Rhode Island is both bitter and sweet on SpicerOver 75 people lined up outside Barrington Books in Barrington, Rhode Island Saturday afternoon to hear Sean Spicer talk about his new book which details his experiences working first for the Trump campaign, and then as the White House Press Secretary and White House Communications Director under President Donald Trump in 2017. About a dozen protesters stood on the sidewalk
Published on July 29, 2018
By Steve Ahlquist
Over 75 people lined up outside Barrington Books in Barrington, Rhode Island Saturday afternoon to hear Sean Spicer talk about his new book which details his experiences working first for the Trump campaign, and then as the White House Press Secretary and White House Communications Director under President Donald Trump in 2017.
About a dozen protesters stood on the sidewalk of County Road. The Barrington Police Department would not allow the protesters onto the strip mall property with signs.
During the brief presentation preceding the book signing, Spicer answered questions posed to him by the former Mayor of Providence, Joseph Paolino Jr, who serves as the Democratic Committeeman for the State of Rhode Island.
“Lot’s of my friends on the extreme, my friends in the Democrats, say, ‘What the hell are you doing with Sean Spicer?'” said Paolino. “I just shake my head. I say, ‘You know, that’s part of the problem in politics and government today, that Democrats and Republicans don’t talk together…
“Today the polarization that I’ve seen is so bad,” continued Paolino. “What I’m trying to do in my position is to tell Democrats, ‘We’ve got to talk to Republicans if we want to get our country moving forward.’
“So as much as I did all I could to see Donald Trump get defeated – I was a strong political supporter [of Hillary Clinton] – I was so proud, that when Sean Spicer, a kid that grew up in Barrington, because what a lot of people don’t know is I grew up in Barrington.”
Paolino called Spicer “a quality guy. And I think all of us as Rode Islanders if we like his politics or we don’t like his politics we’ve got to be proud of the great success that he’s had.”
“I think I’m a fairly fierce partisan,” said Spicer, “But I think we can be good people and have dialog. We can learn from each other. I want to advocate the things that I believe in but I want to respect the voices of people who either don’t agree or have their own. And I think we need to be able to have those discussions in a civil and respectful way.”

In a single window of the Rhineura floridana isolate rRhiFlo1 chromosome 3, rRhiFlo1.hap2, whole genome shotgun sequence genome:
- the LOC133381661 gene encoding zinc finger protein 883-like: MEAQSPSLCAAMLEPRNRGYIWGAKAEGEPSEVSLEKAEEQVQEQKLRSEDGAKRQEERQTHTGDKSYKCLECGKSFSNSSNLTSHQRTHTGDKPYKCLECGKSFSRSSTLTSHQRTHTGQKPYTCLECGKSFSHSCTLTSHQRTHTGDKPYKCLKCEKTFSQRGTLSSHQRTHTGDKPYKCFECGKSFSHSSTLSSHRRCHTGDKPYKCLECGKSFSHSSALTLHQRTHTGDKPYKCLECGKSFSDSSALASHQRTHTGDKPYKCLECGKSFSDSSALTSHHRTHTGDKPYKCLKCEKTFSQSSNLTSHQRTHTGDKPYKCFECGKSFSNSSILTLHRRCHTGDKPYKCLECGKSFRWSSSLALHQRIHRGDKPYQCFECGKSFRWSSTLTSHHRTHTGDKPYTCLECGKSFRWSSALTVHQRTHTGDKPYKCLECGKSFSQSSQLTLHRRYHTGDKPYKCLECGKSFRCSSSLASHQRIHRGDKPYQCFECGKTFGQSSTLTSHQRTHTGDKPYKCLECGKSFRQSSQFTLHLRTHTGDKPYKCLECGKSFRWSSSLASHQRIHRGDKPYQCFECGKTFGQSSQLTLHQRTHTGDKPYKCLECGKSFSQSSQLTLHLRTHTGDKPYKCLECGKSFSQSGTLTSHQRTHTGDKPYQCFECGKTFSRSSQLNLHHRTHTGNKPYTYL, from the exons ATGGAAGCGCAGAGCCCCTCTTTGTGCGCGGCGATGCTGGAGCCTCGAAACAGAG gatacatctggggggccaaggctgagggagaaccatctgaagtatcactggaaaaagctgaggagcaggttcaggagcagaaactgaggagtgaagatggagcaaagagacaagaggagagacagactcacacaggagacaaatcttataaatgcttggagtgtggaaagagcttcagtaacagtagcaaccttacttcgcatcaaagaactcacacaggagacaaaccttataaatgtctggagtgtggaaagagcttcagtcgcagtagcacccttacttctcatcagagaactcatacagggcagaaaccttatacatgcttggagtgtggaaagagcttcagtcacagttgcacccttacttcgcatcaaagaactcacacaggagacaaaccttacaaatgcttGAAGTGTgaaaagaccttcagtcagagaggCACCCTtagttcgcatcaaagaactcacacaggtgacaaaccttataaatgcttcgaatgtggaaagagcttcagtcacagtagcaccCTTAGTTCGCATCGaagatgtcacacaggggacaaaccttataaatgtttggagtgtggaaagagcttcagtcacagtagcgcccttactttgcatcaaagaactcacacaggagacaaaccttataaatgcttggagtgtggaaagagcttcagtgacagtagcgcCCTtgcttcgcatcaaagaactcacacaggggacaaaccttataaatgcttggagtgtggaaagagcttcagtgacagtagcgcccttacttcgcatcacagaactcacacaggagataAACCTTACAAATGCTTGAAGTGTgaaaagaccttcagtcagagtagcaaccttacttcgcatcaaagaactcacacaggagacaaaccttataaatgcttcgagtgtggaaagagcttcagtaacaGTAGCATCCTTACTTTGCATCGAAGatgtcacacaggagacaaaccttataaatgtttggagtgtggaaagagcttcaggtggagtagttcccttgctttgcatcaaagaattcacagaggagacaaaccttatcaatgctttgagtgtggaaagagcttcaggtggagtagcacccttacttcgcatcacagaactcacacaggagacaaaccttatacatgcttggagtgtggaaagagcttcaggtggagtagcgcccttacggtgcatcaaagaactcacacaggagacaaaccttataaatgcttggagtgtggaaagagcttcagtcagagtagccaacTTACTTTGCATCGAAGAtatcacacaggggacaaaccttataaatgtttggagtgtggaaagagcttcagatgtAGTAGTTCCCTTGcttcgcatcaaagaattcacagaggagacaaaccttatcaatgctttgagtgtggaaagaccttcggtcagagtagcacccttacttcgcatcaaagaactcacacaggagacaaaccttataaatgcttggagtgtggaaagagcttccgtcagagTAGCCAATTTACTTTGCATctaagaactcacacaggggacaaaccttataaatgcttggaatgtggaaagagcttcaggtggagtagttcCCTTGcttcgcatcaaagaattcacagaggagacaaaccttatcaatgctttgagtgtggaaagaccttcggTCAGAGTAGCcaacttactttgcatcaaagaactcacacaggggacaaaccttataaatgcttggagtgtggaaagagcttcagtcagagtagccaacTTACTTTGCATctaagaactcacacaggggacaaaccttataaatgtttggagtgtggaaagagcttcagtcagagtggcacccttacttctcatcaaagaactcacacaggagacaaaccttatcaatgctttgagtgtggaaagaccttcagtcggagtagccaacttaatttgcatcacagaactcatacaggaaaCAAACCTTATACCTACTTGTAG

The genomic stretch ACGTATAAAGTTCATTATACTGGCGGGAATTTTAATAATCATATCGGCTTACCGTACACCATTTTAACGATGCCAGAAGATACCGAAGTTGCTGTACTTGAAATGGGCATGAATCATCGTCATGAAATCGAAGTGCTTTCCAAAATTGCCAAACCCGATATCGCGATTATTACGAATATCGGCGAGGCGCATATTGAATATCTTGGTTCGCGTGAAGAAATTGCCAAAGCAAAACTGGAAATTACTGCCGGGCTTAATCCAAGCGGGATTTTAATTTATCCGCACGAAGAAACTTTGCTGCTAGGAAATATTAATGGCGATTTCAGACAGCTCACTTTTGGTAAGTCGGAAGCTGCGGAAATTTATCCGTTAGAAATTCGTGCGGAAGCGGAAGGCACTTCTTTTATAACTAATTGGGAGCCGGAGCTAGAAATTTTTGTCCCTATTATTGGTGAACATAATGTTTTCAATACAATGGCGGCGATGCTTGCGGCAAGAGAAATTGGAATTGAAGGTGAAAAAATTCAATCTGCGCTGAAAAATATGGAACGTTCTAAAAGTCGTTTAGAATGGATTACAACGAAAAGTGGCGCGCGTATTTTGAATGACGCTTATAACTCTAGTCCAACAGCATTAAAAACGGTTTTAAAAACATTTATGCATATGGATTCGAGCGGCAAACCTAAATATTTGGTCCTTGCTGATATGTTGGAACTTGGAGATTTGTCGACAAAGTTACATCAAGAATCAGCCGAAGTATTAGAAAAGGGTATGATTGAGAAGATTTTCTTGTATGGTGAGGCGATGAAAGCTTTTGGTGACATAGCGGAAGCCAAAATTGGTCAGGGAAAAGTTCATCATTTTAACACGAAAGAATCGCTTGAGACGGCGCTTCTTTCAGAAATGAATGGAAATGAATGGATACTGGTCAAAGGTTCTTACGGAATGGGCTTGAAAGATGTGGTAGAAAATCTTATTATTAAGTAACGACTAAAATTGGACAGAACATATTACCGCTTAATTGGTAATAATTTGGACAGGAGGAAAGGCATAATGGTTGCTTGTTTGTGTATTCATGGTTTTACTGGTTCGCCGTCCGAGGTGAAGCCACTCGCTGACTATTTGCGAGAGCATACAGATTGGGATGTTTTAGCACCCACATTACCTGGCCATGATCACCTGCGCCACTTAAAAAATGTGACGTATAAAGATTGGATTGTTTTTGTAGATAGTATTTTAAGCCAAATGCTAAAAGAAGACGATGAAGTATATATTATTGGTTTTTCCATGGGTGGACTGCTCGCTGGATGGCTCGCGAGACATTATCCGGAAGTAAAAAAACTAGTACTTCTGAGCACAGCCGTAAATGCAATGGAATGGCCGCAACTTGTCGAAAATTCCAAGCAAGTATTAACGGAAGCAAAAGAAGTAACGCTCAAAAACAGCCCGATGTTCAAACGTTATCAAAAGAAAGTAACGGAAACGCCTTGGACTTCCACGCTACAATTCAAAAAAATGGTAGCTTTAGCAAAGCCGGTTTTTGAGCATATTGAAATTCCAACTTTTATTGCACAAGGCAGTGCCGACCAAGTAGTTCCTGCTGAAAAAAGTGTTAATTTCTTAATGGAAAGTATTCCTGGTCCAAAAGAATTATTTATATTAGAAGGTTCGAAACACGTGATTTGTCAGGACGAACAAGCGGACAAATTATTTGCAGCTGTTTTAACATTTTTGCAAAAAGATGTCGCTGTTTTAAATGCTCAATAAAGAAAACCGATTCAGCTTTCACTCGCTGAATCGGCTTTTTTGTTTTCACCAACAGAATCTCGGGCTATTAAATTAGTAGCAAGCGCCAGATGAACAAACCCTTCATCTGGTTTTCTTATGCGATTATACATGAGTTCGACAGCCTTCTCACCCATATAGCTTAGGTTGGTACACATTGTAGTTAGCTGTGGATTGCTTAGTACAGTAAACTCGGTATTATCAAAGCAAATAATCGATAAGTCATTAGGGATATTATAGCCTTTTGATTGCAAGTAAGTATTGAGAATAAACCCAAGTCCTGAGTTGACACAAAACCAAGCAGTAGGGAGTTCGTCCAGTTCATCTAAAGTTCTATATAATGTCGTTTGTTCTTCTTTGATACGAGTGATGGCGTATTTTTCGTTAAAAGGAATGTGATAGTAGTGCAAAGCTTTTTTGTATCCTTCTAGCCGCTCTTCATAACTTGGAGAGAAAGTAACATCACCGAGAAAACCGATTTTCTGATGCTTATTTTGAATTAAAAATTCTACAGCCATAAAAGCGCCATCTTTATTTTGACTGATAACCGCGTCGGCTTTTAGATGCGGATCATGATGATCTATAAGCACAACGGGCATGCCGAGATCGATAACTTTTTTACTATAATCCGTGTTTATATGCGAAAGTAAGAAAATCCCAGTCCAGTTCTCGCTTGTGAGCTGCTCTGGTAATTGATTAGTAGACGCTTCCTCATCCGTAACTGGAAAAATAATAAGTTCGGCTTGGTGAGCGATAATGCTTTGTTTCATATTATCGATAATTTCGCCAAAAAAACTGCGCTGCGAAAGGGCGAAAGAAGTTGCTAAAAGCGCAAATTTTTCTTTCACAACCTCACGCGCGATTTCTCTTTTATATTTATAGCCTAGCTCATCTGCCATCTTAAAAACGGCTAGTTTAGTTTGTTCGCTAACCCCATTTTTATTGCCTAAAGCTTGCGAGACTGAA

Spicer’s “defining moment,” what he called his “ideological conversion,” came when the United States Congress passed a luxury tax in 1992. “It just wiped out the [yachting] industry here in Rhode Island. And suddenly you’re seeing the real impact it caused,” said Spicer.
(It is worth noting here that both the “General Accounting Office and the Congressional Research Service expressed skepticism in 1992 about reports that the luxury tax was the main reason for the collapse of the yacht industry: ‘The cyclical nature of the luxury boat market indicates that any sales decline must be interpreted with caution,’ said the GAO.” [See: Washington Post]
“Just knowing what it did to working men and women in Rhode Island and watching industry go away because, you know…” said Spicer.
It was because of that luxury tax that Joseph Paolino led the effort to make the sale of boats in Rhode Island exempt from sales taxes. “It was because of what happened in Washington,” said Paolino.
“So you’re kind of like a, sort of a Republican,” said Spicer to Paolino, to laughter.
It’s important that I be careful with this next story, because Spicer, through his attorney, has already threatened legal action against a news service for their coverage of his book signing events.
“Sean! Sean!” said a man in the crowd wearing a suit. “Any advice for the young people who want to make a profit from corroding the truth?”
“Excellent question!” said another man.
The first man was ejected from the event. “I always liked you more than Sara [Huckabee Sanders]!” said the man.
“I’ll take it,” replied Spicer. “She’s a great person.”
“Women are very nervous about what’s happening in the White House,” said a woman in the audience, “and very upset about how truth is being misused. Can you speak to that?”
“Well, I think that we’re a divided country right now,” replied Spicer, before going into the President’s approval rating and not answering the question at all. Instead of talking about truth, Spicer talked about the partisan divide and the lack of respect that both sides show the other.
I would be remiss not to highlight Will Weatherly‘s excellent piece about Spicer’s Middeltown book signing in RI Future.
Also, Joseph Paolino taped an episode of of his WLNE/Channel 6 TV show In the Arena, with Spicer.
Here’s the video (I didn’t have use of a tripod, so the video is stabilized.)
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